Essay: Medical providers often lack training in caring for people with disabilities

Essay: Medical providers often lack training in caring for people with disabilities

According to an essay published this week in the New England Journal of Medicine (NEJM).

“The term ‘ableism’ isn’t as well-known as the term ‘racism,’ but it’s a concept that’s under-recognized in medicine,” said trial author Megan Morris, PhD, MPH, associate professor at the University of Colorado School of Medicine at CU Anschutz Medical Campus who focuses on health disparities among people with disabilities. “The health system is not configured to deal with this population which is at serious risk of experiencing disparities.”

Capableism is a broad term that includes discrimination against people with physical, mental and intellectual disabilities.

Morris’ essay, “Death by Ableism,” was published this week in the Perspective section of the NEJM. In it, she vividly recounts the final days of her uncle David, who had developmental disabilities and endured routine seizures.

“It took me two years to finally write about what happened,” she said.

“Love, Uncle David”

David lived with his aging parents. He was outgoing and friendly, regularly walking around the neighborhood, chatting with friends and telling jokes. He loved gin rummy, TV sitcoms and especially his niece.

“Every year for my birthday he would give me a card signed in his quivering script, ‘Love, Uncle David.’

In her essay, Morris detailed the events of December 23, 2016, when she and her parents rushed her then 54-year-old uncle to the emergency room. He had aspiration pneumonia and swallowing problems. Her pneumonia improved, but swallowing remained difficult.

With his regular care team gone for the holidays, Morris offered to give his uncle a temporary nasogastric (NG) tube until they got back. This would provide nutrition while decreasing the risk of him eating, inhaling food, and getting pneumonia again.

The medical team resisted. It would be uncomfortable for him, they said. They suggested that he be admitted to the hospice without nutritional support. The family objected and left the hospital thinking they had made a deal with the doctors.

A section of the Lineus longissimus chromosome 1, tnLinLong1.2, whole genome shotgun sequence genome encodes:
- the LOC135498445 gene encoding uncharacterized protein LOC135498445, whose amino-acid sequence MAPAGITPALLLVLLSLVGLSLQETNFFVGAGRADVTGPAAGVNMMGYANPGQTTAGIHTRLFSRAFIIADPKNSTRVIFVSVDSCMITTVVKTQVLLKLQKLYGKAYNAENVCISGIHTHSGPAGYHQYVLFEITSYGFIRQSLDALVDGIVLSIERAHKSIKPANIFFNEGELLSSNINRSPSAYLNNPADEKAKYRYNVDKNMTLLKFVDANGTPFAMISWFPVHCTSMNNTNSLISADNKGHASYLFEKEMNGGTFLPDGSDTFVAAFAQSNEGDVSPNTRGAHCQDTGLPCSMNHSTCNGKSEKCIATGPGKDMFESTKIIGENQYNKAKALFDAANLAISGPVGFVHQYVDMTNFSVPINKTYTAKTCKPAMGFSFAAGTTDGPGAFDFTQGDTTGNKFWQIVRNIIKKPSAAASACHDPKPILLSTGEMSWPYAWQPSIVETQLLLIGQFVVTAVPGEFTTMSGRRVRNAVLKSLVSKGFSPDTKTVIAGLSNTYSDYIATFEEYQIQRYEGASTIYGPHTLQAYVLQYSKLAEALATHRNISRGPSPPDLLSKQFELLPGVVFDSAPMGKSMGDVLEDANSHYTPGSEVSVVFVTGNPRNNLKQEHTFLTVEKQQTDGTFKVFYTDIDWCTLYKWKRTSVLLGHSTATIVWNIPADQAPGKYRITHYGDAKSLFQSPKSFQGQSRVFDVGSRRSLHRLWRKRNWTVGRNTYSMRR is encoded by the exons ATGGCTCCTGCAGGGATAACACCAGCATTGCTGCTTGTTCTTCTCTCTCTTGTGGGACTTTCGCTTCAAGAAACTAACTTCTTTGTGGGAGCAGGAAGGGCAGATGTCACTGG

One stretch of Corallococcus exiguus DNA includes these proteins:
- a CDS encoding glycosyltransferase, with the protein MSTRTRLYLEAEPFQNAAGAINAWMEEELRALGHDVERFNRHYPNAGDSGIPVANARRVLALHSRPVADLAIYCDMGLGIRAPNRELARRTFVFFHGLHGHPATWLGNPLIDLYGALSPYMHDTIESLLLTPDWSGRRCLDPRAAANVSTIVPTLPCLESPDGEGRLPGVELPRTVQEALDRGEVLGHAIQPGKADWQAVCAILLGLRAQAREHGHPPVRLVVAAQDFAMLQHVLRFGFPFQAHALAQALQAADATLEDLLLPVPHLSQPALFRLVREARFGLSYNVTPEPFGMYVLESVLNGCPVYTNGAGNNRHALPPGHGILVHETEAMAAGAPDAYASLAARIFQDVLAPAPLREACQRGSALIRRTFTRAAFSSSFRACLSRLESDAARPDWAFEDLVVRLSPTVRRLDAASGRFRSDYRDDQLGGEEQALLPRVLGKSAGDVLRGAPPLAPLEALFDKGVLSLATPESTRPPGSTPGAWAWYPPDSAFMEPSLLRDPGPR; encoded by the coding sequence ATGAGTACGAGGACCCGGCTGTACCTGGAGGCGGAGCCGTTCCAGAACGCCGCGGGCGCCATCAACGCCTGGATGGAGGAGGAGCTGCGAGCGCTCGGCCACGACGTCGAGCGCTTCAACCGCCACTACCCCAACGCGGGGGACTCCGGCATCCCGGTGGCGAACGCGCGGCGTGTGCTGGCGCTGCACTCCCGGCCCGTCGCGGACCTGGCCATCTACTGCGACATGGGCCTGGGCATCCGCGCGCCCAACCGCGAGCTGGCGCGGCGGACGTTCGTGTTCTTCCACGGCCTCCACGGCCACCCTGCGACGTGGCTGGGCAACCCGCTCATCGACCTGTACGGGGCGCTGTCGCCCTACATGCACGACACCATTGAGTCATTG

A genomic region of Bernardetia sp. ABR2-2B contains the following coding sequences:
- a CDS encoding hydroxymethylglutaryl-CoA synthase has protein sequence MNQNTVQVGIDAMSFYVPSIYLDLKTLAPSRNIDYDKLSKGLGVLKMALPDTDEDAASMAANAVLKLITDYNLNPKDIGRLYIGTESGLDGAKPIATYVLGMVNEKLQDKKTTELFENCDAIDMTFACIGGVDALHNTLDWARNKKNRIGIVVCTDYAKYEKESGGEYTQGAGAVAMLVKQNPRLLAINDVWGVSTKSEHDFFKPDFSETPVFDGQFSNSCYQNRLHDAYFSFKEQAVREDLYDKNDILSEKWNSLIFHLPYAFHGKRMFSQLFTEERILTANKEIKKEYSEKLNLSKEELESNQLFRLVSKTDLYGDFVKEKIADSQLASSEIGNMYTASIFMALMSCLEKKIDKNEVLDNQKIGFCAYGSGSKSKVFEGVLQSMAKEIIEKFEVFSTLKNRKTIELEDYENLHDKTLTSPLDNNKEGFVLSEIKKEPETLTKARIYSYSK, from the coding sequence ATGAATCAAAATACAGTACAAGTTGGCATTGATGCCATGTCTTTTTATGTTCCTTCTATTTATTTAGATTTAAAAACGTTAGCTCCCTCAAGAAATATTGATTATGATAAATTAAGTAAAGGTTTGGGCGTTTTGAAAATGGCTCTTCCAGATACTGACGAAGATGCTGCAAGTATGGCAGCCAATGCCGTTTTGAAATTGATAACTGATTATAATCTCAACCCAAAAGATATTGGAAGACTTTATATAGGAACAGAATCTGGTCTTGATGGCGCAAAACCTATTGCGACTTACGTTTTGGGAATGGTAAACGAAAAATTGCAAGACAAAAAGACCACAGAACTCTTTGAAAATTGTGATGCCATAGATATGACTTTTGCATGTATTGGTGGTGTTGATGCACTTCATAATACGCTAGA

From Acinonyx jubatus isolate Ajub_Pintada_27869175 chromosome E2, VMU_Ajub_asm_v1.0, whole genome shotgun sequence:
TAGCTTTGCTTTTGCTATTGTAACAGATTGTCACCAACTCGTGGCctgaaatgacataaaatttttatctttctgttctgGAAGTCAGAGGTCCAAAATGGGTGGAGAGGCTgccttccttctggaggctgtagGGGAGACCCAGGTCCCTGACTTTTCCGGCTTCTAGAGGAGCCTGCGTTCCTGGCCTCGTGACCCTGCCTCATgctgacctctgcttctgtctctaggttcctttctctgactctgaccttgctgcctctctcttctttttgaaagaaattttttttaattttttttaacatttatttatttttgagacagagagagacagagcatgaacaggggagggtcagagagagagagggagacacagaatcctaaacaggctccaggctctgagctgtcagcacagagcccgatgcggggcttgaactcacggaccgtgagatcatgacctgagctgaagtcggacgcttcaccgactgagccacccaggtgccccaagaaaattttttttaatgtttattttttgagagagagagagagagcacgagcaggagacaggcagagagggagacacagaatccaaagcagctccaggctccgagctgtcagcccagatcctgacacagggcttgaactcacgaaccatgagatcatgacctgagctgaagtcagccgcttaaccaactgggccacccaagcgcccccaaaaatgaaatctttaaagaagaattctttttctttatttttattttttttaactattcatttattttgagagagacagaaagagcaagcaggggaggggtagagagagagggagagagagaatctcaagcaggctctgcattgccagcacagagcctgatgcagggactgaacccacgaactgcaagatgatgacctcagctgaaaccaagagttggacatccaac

But the medical team spoke to David’s parents who consented to his discharge without an NG tube and on a full oral diet.

“To this day, we still don’t know if my grandparents knew what they were consenting to,” Morris wrote.

A fight against guilt

Within a day, David developed pneumonia. This time, Morris and his family reluctantly consented to palliative care. Morris used suction and a sponge to clean up the endless drainage and saliva that “poured from his mouth like fast-moving lava”.

He died on New Year’s Eve.

Morris struggled with guilt, feelings she didn’t defend hard enough for her uncle, and the realization that he had suffered countless “ableist” slights that could have resulted in an untimely death.

Medical professionals often assumed his disability meant he was incontinent, unable to speak well or walk independently. Morris has previously posted signs in his room listing his favorite talking points – country music and comedy – in a bid to humanize him and get him better care.

“I have sat and listened to people’s stories over the past decade and more. Disabled people will go to the doctor and the health team will not look them in the eye,” she said. said “They make assumptions about their conditions without discussing it with them.”

Morris cited a study in which some doctors in focus groups admitted to trying to rid their workload of people with disabilities.

“Some assume that a life with a disability is not a life worth living,” she said. “But studies show just the opposite. People with disabilities report a similar quality of life as people without disabilities.

A prayer for David

Morris, who is also a researcher with the Consortium for Research and Delivery of Health Outcomes for Adults and Children (ACCORDS) and the Center for Bioethics and Human Sciences at CU School of Medicine, hopes her trial will inspire teams doctors to rethink their vision of those with disabilities.

“I hope clinicians will read it and maybe think twice about the assumptions they make when providing patient care,” she said.

Morris is still working on his uncle’s death.

While packing her things, she found a packet of pastel index cards. Each card contained a statement he had written about its importance to his family and community. Each card, an attempt to push away feelings of worthlessness.

“As I read the words on the cards,” she wrote, “I prayed that in the end David would know he was appreciated.”

Top photo: ‘Uncle David’ is surrounded by his parents, Eddie and Lesta Morris, at his high school graduation.

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